We have an urgency motion today with the usual hyperbole we expect day in, day out from the Australian Greens. Instead of using emotion, let's look at a couple of facts. Australia accounts for 0.005 per cent—it's a really small number—of global CO2 emissions and just 0.011 per cent of global coal emissions. Australia's contribution to global thermal coal production also is just under five per cent. Emissions per person in Australia are at their lowest level in 28 years, while we have unprecedented investment in renewable energy and one of the highest rates of household solar uptake in the world. Further, not only did Australia beat its first Kyoto target, by 128 million tonnes, but we will also beat our 2030 targets, halving our emissions per person. Australia's lithium reserves for batteries are among the world's largest. When all of that is taken into account, it becomes pretty clear the Greens are far more concerned with making emotive statements than they are with providing any tangible evidence. They're more interested in whipping up hysteria than in real environmentalism that can practically coexist with economic progress.
At the same time, we are exporting low-emissions sources around the world, which are supporting global emissions reductions. For instance, Australia's black coal emits fewer emissions than brown coal, because it tends to be high in energy and low in ash, meaning that less coal needs to be used for each unit of electricity generation. As such, Australia's high-grade coal is environmentally better coal than that which you can get from other countries with lower-grade deposits. Additionally, our LNG exports produce 50 to 60 per cent lower greenhouse gas emissions per unit of electricity output than coal. As a result of these exports, countries such as Japan, China, and Korea will save 130 million tonnes of CO2 a year.
However, for those people who are really concerned about emissions, it is important to note that our environmental action must not come at the expense of economic growth, of rising living standards and of low electricity prices. For example, in my home state of Queensland coal is a critical contributor to exports and jobs. The royalties provided by the coal industry subsidise a whole range of important public services such as health, education and infrastructure. For every one person who is employed in the mining industry there are four to five flow-on jobs created in Queensland. Further, in 2017-18 coal contributed over $61 billion to the Australian economy—totalling 15 per cent of our exports. It was the second-largest export from this country.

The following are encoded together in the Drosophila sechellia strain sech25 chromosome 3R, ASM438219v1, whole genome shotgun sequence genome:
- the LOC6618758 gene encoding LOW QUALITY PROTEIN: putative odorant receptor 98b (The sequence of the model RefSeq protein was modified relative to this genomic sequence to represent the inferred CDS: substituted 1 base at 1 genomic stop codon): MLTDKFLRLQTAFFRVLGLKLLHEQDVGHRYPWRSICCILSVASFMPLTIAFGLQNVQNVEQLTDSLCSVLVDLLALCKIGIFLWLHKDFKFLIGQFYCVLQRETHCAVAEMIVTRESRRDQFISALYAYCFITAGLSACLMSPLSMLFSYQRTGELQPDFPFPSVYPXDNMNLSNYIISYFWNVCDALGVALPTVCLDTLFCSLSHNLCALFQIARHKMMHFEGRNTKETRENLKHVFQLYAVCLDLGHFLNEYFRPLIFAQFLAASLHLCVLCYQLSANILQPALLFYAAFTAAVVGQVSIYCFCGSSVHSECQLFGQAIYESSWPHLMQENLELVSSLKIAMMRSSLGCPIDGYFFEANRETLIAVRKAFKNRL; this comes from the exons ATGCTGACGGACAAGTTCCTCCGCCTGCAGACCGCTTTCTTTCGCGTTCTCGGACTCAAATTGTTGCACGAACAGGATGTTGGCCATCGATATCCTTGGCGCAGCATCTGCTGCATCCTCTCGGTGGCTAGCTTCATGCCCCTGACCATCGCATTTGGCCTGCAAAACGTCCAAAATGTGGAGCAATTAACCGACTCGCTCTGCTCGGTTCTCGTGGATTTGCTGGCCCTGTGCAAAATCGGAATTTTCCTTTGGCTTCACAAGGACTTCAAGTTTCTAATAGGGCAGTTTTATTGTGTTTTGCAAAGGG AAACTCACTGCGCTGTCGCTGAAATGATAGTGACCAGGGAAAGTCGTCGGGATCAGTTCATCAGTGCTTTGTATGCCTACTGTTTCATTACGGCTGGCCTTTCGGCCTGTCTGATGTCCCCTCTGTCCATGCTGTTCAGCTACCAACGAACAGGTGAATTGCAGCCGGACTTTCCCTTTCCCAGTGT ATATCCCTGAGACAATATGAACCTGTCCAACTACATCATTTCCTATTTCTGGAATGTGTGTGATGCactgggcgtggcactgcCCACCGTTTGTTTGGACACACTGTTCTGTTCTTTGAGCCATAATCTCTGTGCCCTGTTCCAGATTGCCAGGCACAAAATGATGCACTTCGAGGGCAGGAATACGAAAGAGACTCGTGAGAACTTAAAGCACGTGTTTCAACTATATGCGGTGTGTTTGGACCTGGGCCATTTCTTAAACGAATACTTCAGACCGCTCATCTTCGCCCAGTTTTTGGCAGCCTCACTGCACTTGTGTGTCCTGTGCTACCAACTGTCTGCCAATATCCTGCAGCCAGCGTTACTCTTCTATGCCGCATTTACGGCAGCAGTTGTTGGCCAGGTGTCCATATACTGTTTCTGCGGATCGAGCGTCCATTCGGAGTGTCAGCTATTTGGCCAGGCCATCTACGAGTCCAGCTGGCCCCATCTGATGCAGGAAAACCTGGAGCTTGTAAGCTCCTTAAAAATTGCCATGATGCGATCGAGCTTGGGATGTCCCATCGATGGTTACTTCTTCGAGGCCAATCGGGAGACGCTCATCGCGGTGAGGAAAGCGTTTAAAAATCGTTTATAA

Praying for the demise of Australia's coal export industry is like praying for a monumental black hole in our economy. It would be very interesting to hear how the Greens party would pay for the substantial increases they'd like to see in government expenditure in the absence of the revenue that is provided year in, year out by Australian coal.
It's plain that coal plays an important role in Australia's economic prosperity, and it remains an important part of the energy mix, providing low-cost and reliable generation. It may not always be so, but for now promises of 100 per cent renewable energy are more than unrealistic; they're dishonest. It's simply not technically feasible on current technology. So the coalition offers a practical energy policy, which recognises the realities we face, while Mr Shorten and Labor are stuck in the past with their batteries policy, a throwback to the Rudd-Gillard-Rudd years, where, on the promise of a $2,000 subsidy, they'd ask families struggling to pay their quarterly bills for power, to then shell out $10,000 to $20,000 of their own money to put in a household battery. How can anyone seriously believe that ordinary Australian families have the resources to be able to engage in such a strategy?
I remember the last time Labor offered to install things in households around Australia; it led to burning rooftops and dead tradesmen. It was wrong then and it's wrong now.
With world electricity demand expected to rise by 63.5 per cent by 2040, coal will remain crucial in ensuring the lights turn on for millions of people around the world. It's a critical part of world energy generation and I hope it continues well into the future to be an important part of our economic landscape, as it sustains our economy, creates jobs and brings the benefit of low-cost dependable energy to those who can least afford virtue signalling for the cities.